I put a 64-bit ELF file in my unprivileged user's home directory. I wonder which permissions do I need to have only possiblity to rename this file being logged in as unprivileged user. From what I understand I only need execute permission for user to whom file belongs to, set for parent's directory. Is that right?

So if path to my file is /home/Simon_dir/zip and I wrote chmod 0100 /home/Simon_dir and file permissions are set to 0000, should I have rights to rename the zip file being logged in as unprivileged user?


1 Answer 1


Generally, if you have write permission to a directory you can rename any file in that directory. Specifically, you do not have to own the file to be able to rename it:

ls -la
total 8
drwxr-xr-x  2 roaima roaima 4096 Mar 25 23:42 .
drwxr-xr-x 39 roaima roaima 4096 Mar 25 23:42 ..
-rw-------  1 root   root      0 Mar 25 23:42 file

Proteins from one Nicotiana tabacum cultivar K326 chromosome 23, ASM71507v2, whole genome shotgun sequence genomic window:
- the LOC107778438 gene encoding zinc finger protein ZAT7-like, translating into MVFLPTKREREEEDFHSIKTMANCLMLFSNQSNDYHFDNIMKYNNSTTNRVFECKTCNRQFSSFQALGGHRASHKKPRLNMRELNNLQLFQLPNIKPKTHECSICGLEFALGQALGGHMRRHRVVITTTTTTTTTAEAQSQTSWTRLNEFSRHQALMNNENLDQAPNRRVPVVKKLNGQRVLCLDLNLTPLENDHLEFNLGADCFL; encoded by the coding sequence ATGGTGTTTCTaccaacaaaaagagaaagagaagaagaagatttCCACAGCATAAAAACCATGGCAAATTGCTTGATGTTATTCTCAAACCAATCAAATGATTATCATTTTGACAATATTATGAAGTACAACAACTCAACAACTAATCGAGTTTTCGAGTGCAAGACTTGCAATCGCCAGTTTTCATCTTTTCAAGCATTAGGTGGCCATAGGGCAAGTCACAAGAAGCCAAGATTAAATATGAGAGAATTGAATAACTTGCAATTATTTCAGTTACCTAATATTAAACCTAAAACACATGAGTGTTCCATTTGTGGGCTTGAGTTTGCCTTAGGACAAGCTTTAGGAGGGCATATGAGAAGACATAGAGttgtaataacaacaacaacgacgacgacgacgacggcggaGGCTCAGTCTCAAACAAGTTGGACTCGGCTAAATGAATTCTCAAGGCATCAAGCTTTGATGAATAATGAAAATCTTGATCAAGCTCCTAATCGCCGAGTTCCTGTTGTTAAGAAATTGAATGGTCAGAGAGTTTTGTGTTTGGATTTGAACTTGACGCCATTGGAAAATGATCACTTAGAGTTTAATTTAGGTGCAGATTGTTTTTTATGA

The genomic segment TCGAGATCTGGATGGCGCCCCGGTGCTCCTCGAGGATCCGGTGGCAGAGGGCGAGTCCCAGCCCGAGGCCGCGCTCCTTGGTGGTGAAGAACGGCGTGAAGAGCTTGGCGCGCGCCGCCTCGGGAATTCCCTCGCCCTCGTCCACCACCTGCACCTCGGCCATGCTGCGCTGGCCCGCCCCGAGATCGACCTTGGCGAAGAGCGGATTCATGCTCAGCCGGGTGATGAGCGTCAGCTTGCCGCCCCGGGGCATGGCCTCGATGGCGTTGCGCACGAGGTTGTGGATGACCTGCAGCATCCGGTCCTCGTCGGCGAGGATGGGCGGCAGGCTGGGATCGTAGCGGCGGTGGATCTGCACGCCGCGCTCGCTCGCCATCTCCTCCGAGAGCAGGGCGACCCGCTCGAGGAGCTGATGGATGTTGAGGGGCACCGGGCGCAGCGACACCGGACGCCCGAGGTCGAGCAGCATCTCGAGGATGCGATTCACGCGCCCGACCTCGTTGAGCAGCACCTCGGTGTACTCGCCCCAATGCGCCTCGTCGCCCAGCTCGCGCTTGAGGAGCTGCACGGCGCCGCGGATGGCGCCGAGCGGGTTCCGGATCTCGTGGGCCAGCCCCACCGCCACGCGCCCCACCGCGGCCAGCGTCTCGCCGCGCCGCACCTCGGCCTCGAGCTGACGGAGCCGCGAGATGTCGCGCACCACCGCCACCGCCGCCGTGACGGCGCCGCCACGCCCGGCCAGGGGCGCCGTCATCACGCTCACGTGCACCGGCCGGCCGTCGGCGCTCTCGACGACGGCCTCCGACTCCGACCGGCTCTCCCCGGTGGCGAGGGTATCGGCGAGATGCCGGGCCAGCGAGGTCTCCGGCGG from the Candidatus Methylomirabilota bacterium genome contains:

mv file sandpaper
ls -l
total 0
-rw------- 1 root root 0 Mar 25 23:42 sandpaper

The exception is when an ACL has been applied that denies the operation, or when the sticky bit t is also present in that directory's permissions. In this second case you must also own the file to be renamed.

Note that in all cases you need access to the directory in question, so the appropriate execute bit x is required (user/group/others).

This means that the minimum set of permissions on a directory to rename any file in it is -wx for the appropriate membership set (user/group/others).


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